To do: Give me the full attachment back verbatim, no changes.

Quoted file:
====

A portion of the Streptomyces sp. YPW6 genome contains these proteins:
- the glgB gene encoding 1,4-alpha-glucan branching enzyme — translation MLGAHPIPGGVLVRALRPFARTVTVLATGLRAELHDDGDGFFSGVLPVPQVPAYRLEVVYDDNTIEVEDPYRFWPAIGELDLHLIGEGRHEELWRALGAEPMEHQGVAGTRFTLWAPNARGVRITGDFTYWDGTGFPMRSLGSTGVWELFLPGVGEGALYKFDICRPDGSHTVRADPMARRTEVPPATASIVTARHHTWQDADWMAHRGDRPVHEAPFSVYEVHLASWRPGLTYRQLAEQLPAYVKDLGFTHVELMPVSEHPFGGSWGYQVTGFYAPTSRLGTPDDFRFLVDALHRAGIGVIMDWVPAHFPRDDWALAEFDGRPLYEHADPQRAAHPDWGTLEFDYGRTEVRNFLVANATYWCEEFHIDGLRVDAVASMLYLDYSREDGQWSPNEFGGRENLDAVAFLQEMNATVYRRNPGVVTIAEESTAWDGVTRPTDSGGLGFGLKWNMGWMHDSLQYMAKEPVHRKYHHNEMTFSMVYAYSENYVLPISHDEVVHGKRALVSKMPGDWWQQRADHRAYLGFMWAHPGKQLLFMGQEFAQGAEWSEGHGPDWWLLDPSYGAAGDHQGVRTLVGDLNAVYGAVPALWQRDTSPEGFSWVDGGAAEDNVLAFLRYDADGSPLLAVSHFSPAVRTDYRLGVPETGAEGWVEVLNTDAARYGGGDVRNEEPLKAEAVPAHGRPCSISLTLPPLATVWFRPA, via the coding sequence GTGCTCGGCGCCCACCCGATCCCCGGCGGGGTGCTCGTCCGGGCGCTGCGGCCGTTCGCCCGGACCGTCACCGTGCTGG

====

A portion of the Streptomyces sp. YPW6 genome contains these proteins:
- the glgB gene encoding 1,4-alpha-glucan branching enzyme — translation MLGAHPIPGGVLVRALRPFARTVTVLATGLRAELHDDGDGFFSGVLPVPQVPAYRLEVVYDDNTIEVEDPYRFWPAIGELDLHLIGEGRHEELWRALGAEPMEHQGVAGTRFTLWAPNARGVRITGDFTYWDGTGFPMRSLGSTGVWELFLPGVGEGALYKFDICRPDGSHTVRADPMARRTEVPPATASIVTARHHTWQDADWMAHRGDRPVHEAPFSVYEVHLASWRPGLTYRQLAEQLPAYVKDLGFTHVELMPVSEHPFGGSWGYQVTGFYAPTSRLGTPDDFRFLVDALHRAGIGVIMDWVPAHFPRDDWALAEFDGRPLYEHADPQRAAHPDWGTLEFDYGRTEVRNFLVANATYWCEEFHIDGLRVDAVASMLYLDYSREDGQWSPNEFGGRENLDAVAFLQEMNATVYRRNPGVVTIAEESTAWDGVTRPTDSGGLGFGLKWNMGWMHDSLQYMAKEPVHRKYHHNEMTFSMVYAYSENYVLPISHDEVVHGKRALVSKMPGDWWQQRADHRAYLGFMWAHPGKQLLFMGQEFAQGAEWSEGHGPDWWLLDPSYGAAGDHQGVRTLVGDLNAVYGAVPALWQRDTSPEGFSWVDGGAAEDNVLAFLRYDADGSPLLAVSHFSPAVRTDYRLGVPETGAEGWVEVLNTDAARYGGGDVRNEEPLKAEAVPAHGRPCSISLTLPPLATVWFRPA, via the coding sequence GTGCTCGGCGCCCACCCGATCCCCGGCGGGGTGCTCGTCCGGGCGCTGCGGCCGTTCGCCCGGACCGTCACCGTGCTGG